Normal? Bimodal normal? Some other distribution?

#1
Hello! I am a newbie here. First I want to say HI to everyone! :)

And I do have a question here.

I am trying to model my data that ideally is expected to follow a normal distribution. But I am suspecting it might be bimodal. Well, I am having trouble posting a picture here, so please bear with me as next I am going to describe to you how the histogram plot of the data looks like.

Imagine the horizontal axis has values ranging from -6 to 5. The first peak (about 3.3%) was reached at about -3.7 and the frequency drops until it reaches 1.6% at about 0. Then the frequency goes up slightly and reaches 1.8% (the second peak) at about 0.5. Then the histogram continues like one for a normal distribution.

Now my questions are:
Can I treat the data with a histogram like this as normal? If not, do I have to perform a multimodality test and how? IF the test shows it is bimodal can I do anything to separate the two normal distributions (and then treat each of them individually)? If it might be fitted by some other distribution, what could it be??

Thanks for your attention and I am looking forward to hearing your expert comments!
 
#2
I'm no expert but have given your questions some thought. Here's my $0.02:

I presume you want to model your data to derive some statistics or probabilities based on the sample you have collected. From your description your data does not appear to be normally distributed - there are a number of tests to confirm this. I am unaware of a multi-modal distribution that will "fit" your dataset as described - but why not just generate one yourself. The idea behind any statistical distribution is that the area beneath the probability density curve is one. You could generate a model with multiple humps that correspond to the peaks in your dataset e.g. a fourth order polynomial function could work. The integral of this function over the range of your dataset must be such that it equals 1. You can then use this function as the statistical distribution of your data.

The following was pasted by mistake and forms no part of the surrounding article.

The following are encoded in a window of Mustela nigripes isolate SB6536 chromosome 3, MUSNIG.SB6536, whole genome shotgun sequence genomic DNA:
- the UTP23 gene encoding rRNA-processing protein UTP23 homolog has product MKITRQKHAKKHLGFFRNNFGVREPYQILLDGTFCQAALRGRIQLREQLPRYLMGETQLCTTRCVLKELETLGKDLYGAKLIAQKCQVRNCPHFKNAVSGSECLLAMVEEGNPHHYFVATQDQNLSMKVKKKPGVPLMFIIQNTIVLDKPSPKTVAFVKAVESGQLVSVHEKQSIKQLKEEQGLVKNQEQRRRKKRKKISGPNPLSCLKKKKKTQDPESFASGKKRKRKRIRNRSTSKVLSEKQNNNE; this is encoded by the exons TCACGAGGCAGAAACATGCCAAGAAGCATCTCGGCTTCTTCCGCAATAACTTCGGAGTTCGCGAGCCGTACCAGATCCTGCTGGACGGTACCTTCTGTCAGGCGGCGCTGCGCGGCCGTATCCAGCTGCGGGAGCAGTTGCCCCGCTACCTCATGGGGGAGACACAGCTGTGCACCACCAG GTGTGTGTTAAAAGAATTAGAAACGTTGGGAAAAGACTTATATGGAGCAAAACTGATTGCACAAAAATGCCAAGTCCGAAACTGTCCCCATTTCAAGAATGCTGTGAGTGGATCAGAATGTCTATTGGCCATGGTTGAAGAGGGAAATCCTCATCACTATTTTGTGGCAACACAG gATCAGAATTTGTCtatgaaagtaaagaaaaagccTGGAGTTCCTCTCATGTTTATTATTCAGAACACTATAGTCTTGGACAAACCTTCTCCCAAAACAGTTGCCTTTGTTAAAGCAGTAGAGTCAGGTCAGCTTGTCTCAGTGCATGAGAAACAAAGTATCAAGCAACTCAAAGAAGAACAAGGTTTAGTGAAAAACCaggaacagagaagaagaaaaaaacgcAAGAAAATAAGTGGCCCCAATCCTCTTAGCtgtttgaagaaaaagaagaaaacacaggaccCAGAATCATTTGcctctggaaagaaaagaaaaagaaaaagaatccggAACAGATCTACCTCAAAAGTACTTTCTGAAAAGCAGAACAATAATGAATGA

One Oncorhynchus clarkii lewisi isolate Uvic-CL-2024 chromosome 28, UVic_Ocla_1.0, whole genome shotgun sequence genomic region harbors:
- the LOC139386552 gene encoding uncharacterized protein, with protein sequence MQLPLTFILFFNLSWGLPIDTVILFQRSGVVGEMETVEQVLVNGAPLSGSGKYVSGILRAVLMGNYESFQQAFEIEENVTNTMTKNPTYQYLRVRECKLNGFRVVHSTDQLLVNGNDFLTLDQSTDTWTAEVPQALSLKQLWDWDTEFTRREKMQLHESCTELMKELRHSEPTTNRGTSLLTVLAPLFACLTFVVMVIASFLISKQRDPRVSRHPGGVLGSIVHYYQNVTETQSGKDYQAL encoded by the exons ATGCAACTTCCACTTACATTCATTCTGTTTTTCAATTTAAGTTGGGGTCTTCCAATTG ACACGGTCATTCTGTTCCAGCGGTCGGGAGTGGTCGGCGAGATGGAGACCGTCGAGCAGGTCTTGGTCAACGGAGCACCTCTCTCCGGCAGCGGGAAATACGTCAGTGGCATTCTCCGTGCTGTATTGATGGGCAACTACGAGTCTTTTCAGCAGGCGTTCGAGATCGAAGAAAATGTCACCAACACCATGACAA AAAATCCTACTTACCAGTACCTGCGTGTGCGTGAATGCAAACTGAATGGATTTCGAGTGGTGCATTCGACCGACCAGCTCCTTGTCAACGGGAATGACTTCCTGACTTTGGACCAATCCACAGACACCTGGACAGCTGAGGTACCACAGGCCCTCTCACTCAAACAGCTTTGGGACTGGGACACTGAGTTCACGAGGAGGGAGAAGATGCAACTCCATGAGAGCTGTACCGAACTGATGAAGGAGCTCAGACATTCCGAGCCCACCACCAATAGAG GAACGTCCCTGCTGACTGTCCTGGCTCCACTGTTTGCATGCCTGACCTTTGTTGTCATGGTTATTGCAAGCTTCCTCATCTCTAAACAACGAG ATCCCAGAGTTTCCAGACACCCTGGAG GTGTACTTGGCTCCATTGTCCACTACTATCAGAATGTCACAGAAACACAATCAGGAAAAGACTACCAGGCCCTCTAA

Masteras

TS Contributor
#3
if you use SPSS do a normality test Analyze>non-paramteric tests>K-S test and put the variable in, click ok and there you are.
 
#4
I'm no expert but have given your questions some thought. Here's my $0.02:

I presume you want to model your data to derive some statistics or probabilities based on the sample you have collected. From your description your data does not appear to be normally distributed - there are a number of tests to confirm this. I am unaware of a multi-modal distribution that will "fit" your dataset as described - but why not just generate one yourself. The idea behind any statistical distribution is that the area beneath the probability density curve is one. You could generate a model with multiple humps that correspond to the peaks in your dataset e.g. a fourth order polynomial function could work. The integral of this function over the range of your dataset must be such that it equals 1. You can then use this function as the statistical distribution of your data.
Thanks! I understand your point, but what if the data I plotted have been transformed once, say from y -> ln(y)? Also, how would the nonlinear distribution of dependent variable affects the prediction model which involves independent variables?
 
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#5
I can't see that it would make a difference but I don't really know. I suggest testing/comparing against one or better two normal distributions representing your bimodal data.